Existing in a chronic state of crisis is not an easy place to be. The mind grasps for easy solutions to flee the discomfort and uncertainty. It wants to oversimplify things in an attempt to gain (a false sense of) control.

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I love this yoga mudra because I think it so neatly encapsulates our human tendency to narrow cognitive functioning in the face of a crisis. As this was taught to me, the three fingers represent attraction, repulsion and indifference. These map on nicely to the three primal physiological reactions to an immediate threat: fight, flight or freeze. Extremely useful for emergency situations, life saving actually, but not all that useful for… everything else.

Knowing this has saved me from making pretty dumb decisions in the past. Instead of attacking without thinking, avoiding/running away from shit or becoming numb with apathy, I trash all three approaches and instead, work on being receptive enough to reframe a threatening situation differently and reorient myself along the lines of understanding, honesty, genuine suffering, etc. rather something reactionary. I won’t lie, this process can be fairly unpleasant, but in time, the binds of one’s narrowed perception will loosen. Let it relax wider and wider, and wider still, until the heart speaks. Then you will know the ethical way forward.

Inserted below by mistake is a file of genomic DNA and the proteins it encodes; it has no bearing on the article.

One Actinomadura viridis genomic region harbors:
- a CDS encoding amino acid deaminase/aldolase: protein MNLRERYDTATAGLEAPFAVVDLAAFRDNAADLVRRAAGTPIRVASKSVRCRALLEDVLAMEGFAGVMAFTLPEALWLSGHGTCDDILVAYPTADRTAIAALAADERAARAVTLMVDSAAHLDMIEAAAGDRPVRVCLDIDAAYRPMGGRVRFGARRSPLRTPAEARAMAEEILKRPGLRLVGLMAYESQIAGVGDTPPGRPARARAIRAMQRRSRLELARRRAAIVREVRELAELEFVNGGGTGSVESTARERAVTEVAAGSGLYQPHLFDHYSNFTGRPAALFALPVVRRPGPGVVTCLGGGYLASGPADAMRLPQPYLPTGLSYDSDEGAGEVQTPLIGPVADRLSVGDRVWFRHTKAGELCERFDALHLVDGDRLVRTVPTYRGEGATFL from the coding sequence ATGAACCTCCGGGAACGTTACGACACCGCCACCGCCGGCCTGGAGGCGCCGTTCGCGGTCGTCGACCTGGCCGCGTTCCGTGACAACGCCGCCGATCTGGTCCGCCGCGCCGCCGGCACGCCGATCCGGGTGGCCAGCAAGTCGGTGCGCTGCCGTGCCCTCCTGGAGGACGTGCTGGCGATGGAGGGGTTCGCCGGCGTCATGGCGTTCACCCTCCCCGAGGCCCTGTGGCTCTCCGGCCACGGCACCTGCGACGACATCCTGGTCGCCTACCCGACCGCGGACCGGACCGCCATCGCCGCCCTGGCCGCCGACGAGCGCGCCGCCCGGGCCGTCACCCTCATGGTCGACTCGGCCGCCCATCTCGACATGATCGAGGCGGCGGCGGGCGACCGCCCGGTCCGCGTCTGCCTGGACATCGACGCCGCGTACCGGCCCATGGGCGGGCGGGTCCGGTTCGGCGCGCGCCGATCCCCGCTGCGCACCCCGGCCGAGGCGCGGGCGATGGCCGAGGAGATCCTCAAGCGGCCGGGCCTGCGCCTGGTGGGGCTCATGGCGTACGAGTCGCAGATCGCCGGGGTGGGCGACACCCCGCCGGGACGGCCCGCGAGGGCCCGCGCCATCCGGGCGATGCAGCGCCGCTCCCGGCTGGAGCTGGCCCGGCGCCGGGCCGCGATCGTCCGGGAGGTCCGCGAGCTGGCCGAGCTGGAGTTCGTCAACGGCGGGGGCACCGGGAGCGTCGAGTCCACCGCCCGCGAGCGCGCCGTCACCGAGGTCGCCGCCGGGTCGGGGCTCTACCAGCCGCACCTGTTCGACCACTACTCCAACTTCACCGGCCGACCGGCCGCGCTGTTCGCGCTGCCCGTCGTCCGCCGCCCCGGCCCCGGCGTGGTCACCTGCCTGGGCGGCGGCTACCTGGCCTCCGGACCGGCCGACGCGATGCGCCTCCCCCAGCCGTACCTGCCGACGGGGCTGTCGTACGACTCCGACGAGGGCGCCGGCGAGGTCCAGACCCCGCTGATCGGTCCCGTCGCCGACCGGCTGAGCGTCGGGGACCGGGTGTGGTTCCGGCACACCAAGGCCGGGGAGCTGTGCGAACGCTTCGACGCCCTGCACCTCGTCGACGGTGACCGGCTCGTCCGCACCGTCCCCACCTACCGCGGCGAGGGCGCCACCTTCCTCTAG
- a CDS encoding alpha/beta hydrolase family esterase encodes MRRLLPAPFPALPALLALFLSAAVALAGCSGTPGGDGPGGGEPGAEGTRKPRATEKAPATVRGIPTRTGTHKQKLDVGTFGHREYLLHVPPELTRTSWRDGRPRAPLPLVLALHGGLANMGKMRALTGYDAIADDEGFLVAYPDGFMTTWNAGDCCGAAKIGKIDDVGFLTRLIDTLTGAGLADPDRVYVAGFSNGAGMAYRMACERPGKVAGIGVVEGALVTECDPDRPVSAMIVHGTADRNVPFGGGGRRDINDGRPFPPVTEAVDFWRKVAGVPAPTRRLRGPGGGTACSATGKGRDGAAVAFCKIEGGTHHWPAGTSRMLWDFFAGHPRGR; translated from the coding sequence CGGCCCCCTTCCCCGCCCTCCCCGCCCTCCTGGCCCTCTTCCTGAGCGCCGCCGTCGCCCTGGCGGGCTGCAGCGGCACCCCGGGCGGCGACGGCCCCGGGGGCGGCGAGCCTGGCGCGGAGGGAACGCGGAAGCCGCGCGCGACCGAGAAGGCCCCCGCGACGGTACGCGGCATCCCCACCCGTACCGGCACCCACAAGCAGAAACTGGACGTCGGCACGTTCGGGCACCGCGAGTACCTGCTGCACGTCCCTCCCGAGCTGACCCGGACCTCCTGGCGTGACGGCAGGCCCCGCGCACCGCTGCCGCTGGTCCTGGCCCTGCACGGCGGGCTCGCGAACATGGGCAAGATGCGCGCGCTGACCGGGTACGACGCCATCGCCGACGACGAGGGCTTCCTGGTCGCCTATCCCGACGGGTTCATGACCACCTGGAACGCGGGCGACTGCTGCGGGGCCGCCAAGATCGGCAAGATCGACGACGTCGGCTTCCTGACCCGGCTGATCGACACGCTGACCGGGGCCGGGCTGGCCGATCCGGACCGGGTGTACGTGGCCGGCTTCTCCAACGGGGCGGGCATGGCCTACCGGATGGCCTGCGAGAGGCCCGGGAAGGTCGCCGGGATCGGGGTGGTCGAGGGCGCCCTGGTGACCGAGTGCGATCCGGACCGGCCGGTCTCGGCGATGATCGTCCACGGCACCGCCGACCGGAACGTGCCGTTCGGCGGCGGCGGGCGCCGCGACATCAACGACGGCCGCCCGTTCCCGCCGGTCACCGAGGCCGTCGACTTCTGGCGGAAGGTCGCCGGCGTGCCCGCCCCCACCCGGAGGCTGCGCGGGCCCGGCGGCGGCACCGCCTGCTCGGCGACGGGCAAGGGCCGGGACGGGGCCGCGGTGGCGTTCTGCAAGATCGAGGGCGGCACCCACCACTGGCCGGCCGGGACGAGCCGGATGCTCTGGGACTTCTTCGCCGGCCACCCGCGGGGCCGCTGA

Anyways, give the wisdom of this mudra a whirl sometime when you find yourself framing something in a damned if you do, damned if you don’t kind of way. Life is rarely lose-lose.

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